Spring Recipes

Posted on Mar 22 2016 - 6:52am by Mayra Fabian

It’s time to switch out those boots for the ever-popular flip-flops, and spend the weekends enjoying the wonderful Mississippi weather. Everyone knows the second half of spring semester requires the most self-discipline, and by now, most diets consist of beer and crawfish. But fear not: vegetables and fruit are finally starting to come in season, and their prices won’t set you back from spring festivities. Plus, fruits and vegetables mean vitamins and minerals, which in turn means more energy to stay up during the longer days! Now that the weather is no longer dreadful, you’ll be able to fire up the grill and eat outside— making meals all the more satisfying. Consider adding some of these recipes to your routine; not only are they tasty, but they also keep for a while in the fridge.

Mexican Corn on the Cob
3-4 ears of corn (shucked and cut in half)
½ cup of lime mayonnaise (NECESSARY)
1 cup of cotija cheese (found by the milk, eggs, etc)
Tajin fruit & vegetable seasoning (by the fruit)

foodMost people raise their eyebrows at this recipe, but seriously, don’t knock it ‘til you try it. Start off by filling a large pot three-quarters of the way with water and let it boil. Place the corn in the water and boil until tender. After boiling, carefully drop the mayonnaise on the kernels. Now, pour some cotija cheese onto a flat plate and roll the corn until its surface is coated in cheese.  Sprinkle a good amount of the seasoning on the corn— personally, I add some cayenne to the Tajin so it’s spicier— and presto, you have Mexican corn on the cob. This treat is extra delicious if you grill the corn instead of boiling it.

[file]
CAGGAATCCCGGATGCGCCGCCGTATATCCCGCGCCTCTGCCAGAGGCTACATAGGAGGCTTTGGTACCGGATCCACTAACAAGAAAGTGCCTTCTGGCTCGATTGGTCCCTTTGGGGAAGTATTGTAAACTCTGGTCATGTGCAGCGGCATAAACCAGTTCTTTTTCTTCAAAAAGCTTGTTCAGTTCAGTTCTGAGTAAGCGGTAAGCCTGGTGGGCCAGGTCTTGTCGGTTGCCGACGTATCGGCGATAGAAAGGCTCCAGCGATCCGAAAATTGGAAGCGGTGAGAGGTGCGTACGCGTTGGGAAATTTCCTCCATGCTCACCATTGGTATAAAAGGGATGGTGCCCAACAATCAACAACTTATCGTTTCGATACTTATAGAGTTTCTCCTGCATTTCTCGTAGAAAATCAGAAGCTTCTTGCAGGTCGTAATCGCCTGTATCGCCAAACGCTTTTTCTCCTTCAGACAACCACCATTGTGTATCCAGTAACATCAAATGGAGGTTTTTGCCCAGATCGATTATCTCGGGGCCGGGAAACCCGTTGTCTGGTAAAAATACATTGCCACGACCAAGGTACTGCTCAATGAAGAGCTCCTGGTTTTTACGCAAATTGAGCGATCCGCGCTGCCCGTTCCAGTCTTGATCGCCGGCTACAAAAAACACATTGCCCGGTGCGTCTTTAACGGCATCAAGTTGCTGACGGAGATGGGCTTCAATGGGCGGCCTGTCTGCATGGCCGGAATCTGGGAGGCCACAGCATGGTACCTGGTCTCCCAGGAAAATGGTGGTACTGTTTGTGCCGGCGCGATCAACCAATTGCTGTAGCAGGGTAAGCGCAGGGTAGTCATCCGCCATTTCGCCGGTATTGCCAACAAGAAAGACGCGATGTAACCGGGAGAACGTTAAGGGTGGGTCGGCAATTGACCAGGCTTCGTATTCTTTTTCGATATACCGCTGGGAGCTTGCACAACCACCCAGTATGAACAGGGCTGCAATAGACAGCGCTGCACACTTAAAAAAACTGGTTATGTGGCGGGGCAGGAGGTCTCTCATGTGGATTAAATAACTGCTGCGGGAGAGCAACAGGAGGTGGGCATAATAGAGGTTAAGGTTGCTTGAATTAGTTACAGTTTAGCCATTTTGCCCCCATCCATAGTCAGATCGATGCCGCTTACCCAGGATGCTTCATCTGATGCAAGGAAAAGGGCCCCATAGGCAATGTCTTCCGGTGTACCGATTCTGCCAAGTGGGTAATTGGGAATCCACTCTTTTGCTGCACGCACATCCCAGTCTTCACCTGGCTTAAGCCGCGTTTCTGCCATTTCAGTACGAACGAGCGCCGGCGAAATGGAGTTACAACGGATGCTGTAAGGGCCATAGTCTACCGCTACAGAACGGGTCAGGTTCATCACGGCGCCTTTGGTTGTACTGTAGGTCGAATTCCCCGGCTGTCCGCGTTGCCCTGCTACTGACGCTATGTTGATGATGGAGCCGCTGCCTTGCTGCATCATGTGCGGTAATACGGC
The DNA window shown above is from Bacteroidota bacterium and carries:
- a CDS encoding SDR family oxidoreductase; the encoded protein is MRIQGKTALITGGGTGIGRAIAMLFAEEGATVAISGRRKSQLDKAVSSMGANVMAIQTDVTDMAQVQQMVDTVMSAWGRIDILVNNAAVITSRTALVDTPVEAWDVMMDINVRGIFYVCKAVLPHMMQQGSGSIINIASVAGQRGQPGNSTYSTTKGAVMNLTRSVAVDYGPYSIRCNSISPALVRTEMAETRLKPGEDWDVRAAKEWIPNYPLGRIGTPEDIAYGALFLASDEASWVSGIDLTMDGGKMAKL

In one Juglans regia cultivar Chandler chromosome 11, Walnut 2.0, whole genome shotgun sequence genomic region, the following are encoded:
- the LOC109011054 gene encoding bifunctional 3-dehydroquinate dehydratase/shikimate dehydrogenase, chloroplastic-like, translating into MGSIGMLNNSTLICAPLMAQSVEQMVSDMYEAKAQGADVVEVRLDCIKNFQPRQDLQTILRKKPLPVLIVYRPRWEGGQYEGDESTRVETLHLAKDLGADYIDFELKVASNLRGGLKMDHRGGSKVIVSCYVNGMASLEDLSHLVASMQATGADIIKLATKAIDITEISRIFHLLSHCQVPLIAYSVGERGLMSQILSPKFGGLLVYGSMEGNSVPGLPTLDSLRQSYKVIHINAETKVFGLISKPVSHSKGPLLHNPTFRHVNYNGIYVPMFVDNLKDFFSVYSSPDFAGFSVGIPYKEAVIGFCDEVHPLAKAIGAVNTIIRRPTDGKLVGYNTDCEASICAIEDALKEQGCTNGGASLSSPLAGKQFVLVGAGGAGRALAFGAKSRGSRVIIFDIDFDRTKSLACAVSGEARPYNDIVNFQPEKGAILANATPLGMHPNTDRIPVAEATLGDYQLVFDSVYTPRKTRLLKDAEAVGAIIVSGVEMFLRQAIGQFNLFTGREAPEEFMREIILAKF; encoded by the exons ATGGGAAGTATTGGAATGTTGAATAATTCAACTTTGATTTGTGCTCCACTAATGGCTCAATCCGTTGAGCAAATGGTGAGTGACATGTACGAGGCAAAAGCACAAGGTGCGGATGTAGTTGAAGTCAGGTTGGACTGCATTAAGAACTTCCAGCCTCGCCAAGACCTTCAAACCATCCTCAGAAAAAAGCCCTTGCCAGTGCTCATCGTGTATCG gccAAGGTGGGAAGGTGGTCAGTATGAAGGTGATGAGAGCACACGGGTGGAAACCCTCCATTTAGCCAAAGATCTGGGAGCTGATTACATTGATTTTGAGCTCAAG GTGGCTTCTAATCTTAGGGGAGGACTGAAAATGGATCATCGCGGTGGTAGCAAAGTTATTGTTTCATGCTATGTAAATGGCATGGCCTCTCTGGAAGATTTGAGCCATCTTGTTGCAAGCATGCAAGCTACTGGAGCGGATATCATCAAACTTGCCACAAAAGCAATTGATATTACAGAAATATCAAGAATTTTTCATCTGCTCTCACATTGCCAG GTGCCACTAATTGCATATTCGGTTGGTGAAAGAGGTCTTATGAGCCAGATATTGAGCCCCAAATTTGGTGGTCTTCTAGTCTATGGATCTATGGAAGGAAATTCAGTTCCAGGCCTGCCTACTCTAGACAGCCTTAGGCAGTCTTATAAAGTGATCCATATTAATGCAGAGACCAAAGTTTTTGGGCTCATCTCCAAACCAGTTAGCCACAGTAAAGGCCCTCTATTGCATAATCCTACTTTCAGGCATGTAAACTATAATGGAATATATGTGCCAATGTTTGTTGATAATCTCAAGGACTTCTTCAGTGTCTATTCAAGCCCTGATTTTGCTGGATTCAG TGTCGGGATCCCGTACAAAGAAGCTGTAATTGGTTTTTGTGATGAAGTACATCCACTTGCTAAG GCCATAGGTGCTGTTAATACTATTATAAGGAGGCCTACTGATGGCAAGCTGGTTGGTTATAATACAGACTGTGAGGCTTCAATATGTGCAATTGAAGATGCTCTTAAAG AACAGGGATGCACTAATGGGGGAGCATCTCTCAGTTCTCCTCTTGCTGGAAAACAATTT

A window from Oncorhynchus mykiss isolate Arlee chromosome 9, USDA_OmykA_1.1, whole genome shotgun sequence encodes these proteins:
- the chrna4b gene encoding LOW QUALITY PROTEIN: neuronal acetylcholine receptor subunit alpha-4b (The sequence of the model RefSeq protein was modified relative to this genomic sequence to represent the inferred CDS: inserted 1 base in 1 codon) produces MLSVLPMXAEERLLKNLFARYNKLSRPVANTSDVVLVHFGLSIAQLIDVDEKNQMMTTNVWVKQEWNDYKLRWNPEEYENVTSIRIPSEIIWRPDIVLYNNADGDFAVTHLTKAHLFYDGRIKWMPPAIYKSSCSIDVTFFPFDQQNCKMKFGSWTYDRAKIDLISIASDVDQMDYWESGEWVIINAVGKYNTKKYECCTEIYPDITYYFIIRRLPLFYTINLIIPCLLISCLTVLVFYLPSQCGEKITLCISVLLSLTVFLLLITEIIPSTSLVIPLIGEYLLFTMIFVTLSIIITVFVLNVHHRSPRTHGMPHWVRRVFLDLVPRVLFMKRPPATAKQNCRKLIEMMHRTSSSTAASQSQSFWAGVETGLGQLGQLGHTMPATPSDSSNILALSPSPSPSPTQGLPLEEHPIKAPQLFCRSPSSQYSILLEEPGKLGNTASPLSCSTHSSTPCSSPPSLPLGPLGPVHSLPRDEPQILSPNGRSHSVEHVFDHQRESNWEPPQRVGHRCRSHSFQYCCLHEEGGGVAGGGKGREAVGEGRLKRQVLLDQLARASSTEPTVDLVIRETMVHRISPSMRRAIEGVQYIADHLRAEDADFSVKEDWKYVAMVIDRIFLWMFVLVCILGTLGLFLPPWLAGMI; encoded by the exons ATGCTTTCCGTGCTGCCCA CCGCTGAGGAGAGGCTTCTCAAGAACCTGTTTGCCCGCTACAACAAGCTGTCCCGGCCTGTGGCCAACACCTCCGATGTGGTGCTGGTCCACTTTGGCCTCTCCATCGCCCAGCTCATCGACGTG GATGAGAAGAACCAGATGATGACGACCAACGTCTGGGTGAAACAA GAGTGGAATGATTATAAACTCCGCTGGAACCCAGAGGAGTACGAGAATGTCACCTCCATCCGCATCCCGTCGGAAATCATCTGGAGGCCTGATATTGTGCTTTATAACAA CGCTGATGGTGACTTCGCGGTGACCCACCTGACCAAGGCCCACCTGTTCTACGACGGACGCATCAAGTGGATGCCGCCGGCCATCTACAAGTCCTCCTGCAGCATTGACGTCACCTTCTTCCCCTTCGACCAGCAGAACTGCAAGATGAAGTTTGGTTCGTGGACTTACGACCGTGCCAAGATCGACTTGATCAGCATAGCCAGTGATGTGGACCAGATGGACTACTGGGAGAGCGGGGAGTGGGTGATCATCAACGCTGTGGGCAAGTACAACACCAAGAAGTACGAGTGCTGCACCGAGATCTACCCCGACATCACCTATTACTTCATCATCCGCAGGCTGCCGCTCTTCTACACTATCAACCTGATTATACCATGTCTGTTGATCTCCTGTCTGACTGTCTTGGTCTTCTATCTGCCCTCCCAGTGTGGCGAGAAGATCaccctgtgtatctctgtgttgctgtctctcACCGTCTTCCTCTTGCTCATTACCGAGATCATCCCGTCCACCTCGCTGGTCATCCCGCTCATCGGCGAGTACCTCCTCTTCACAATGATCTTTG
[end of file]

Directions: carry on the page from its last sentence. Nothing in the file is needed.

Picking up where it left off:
Lemon-Garlic Asparagus
1 lb. of asparagus
1 tbsp lemon juice
2 tsp minced garlic
1 tsp salt
1 tsp coarse black pepper
1 ½ tbsp olive oil
1 tbsp unsalted butter

This recipe goes to show the power of three of my favorite ingredients: lemon, butter and garlic! You want to heat a moderately large-sized skillet to medium-high heat. After the pan has gotten to temperature, add the oil and asparagus. Shimmy the pan every minute or so to ensure an even cook. After two to three minutes, add the minced garlic to the pan to cook it slightly in order to get a sweeter profile. Then, add the salt and pepper and give the asparagus a good toss to coat it in the seasoning. At this point, go ahead and turn off the pan, and juice the lemon right on top (juice it over your hand, though, to catch any seeds). The key to great asparagus is not to overcook it – no one likes mushy asparagus. These go well with literally any protein, or with a great vegetarian alternative.

Pasta Salad with Spring Vegetables
1 lb. of rotini (corkscrew) pasta, tricolor or plain
½ head of cauliflower
½ head of broccoli
1 green, red, or yellow bell pepper
1 cucumber
½ lb. cherry tomatoes (half the carton, usually)
¼ lb. pepperoni
¼ lb. parmesan cheese— make sure it’s the wedge
Your favorite Italian dressing